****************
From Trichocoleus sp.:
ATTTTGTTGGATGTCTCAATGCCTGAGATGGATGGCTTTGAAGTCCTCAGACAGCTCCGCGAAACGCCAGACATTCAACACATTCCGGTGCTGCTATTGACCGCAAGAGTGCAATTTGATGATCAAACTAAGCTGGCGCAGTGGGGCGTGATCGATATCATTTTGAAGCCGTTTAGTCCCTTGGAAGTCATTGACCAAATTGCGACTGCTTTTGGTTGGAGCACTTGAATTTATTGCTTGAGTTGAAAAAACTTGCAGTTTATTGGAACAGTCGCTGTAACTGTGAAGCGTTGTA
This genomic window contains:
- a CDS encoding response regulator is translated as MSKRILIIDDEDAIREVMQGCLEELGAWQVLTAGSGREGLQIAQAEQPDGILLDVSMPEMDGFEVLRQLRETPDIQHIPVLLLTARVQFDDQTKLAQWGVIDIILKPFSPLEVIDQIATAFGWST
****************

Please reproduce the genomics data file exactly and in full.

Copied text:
From Trichocoleus sp.:
ATTTTGTTGGATGTCTCAATGCCTGAGATGGATGGCTTTGAAGTCCTCAGACAGCTCCGCGAAACGCCAGACATTCAACACATTCCGGTGCTGCTATTGACCGCAAGAGTGCAATTTGATGATCAAACTAAGCTGGCGCAGTGGGGCGTGATCGATATCATTTTGAAGCCGTTTAGTCCCTTGGAAGTCATTGACCAAATTGCGACTGCTTTTGGTTGGAGCACTTGAATTTATTGCTTGAGTTGAAAAAACTTGCAGTTTATTGGAACAGTCGCTGTAACTGTGAAGCGTTGTA
This genomic window contains:
- a CDS encoding response regulator is translated as MSKRILIIDDEDAIREVMQGCLEELGAWQVLTAGSGREGLQIAQAEQPDGILLDVSMPEMDGFEVLRQLRETPDIQHIPVLLLTARVQFDDQTKLAQWGVIDIILKPFSPLEVIDQIATAFGWST